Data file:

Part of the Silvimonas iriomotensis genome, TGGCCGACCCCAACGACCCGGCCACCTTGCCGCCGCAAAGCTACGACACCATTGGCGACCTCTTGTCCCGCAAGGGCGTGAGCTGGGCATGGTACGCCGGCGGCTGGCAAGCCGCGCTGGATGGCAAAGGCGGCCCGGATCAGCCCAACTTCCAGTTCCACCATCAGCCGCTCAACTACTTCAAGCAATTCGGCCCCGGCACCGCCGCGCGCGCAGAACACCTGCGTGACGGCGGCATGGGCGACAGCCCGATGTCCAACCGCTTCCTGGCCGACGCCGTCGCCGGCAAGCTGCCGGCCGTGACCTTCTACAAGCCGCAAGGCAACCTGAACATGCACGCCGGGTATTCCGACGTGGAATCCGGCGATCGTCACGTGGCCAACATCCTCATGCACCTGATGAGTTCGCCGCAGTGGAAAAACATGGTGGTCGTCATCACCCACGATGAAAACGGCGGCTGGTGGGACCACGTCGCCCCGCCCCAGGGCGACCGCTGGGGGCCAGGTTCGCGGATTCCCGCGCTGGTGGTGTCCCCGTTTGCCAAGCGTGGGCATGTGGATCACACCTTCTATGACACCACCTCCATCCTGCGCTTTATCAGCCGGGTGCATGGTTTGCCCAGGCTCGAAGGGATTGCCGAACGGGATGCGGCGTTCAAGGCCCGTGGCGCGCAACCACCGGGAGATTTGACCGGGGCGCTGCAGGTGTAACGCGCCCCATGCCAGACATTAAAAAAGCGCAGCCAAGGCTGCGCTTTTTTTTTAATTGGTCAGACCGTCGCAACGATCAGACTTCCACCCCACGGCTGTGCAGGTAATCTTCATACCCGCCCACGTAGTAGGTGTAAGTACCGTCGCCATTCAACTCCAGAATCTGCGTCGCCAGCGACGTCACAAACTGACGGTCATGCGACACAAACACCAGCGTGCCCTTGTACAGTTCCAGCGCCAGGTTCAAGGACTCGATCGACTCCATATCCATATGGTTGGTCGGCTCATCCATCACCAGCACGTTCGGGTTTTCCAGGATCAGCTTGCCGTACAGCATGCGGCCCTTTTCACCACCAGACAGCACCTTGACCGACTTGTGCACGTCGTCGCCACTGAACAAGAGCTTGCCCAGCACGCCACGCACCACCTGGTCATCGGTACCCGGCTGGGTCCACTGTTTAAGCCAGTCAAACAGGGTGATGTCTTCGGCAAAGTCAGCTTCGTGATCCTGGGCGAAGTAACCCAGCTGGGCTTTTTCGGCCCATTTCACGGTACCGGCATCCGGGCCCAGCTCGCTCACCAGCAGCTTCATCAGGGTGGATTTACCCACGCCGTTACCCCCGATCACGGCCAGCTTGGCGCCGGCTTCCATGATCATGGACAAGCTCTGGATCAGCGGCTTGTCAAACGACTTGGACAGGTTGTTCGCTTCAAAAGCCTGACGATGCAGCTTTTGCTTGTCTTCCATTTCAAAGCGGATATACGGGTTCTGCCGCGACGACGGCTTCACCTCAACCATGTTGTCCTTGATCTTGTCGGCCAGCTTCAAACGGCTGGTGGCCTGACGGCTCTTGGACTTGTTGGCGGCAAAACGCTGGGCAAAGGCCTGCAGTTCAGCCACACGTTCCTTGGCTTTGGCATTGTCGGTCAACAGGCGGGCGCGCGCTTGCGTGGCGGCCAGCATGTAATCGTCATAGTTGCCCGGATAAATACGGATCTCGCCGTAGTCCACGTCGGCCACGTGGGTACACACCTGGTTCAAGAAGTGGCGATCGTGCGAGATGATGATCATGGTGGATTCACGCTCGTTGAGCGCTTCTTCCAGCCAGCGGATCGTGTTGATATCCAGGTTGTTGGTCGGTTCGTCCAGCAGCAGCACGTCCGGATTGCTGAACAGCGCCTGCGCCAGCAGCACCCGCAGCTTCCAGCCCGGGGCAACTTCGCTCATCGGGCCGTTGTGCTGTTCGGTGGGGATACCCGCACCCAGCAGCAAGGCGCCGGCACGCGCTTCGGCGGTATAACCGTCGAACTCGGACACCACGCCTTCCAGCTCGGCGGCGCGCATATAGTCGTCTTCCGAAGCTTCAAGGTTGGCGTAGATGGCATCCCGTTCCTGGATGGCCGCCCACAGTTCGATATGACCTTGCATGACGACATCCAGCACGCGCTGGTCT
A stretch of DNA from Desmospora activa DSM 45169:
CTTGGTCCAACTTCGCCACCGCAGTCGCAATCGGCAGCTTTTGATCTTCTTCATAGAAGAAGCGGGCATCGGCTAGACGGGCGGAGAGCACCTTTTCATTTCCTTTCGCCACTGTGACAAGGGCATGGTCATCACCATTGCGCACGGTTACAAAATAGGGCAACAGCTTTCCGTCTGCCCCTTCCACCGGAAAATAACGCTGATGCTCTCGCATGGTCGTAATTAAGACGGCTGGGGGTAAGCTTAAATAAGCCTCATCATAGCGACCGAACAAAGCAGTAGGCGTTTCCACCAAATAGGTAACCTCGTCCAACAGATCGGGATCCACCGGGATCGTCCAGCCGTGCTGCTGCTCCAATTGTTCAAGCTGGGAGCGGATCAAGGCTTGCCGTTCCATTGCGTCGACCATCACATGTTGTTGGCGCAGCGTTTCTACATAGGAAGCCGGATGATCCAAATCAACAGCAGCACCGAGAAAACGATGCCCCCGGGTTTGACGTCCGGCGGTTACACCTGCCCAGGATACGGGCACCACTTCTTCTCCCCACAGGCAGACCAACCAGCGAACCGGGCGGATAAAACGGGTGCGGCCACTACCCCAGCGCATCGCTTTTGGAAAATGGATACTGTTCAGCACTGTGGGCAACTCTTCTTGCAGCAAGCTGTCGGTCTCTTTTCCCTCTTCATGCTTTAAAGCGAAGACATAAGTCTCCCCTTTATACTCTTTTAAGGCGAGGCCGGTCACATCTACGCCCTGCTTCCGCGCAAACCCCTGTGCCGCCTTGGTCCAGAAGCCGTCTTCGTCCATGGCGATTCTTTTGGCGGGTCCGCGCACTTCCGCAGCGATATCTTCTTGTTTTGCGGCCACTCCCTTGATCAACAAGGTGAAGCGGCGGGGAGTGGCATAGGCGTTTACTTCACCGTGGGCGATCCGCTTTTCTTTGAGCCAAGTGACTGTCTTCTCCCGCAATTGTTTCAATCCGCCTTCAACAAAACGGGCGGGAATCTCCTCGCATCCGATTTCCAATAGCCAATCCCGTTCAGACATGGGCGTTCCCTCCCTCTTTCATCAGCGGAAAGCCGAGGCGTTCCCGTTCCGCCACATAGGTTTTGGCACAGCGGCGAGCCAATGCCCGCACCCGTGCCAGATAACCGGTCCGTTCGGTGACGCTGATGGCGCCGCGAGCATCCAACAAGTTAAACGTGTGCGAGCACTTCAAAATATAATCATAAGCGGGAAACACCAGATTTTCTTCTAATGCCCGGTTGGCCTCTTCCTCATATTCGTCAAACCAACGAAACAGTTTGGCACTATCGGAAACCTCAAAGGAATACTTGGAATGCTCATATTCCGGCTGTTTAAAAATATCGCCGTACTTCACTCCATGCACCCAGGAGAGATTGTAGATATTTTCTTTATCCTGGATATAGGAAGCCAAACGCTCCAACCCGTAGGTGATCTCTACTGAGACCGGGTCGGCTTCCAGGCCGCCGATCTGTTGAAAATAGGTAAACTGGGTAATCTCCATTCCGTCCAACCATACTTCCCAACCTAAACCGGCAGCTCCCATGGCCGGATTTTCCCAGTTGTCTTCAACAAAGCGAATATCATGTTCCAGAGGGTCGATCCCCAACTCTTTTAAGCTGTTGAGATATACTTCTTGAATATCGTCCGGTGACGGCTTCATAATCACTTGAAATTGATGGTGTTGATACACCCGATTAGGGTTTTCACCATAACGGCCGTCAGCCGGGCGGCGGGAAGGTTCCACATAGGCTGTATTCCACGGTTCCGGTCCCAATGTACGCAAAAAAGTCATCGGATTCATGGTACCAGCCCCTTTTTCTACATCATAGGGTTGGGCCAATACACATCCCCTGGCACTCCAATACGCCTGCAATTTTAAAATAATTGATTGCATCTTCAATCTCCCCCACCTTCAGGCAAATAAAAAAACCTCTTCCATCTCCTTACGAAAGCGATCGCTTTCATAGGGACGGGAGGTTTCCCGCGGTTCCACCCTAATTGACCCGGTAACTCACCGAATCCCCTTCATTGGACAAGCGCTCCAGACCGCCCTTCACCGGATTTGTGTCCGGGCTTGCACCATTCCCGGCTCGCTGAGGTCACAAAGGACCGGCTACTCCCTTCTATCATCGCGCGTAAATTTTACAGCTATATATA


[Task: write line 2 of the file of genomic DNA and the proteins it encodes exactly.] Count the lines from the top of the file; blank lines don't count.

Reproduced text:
A stretch of DNA from Desmospora activa DSM 45169: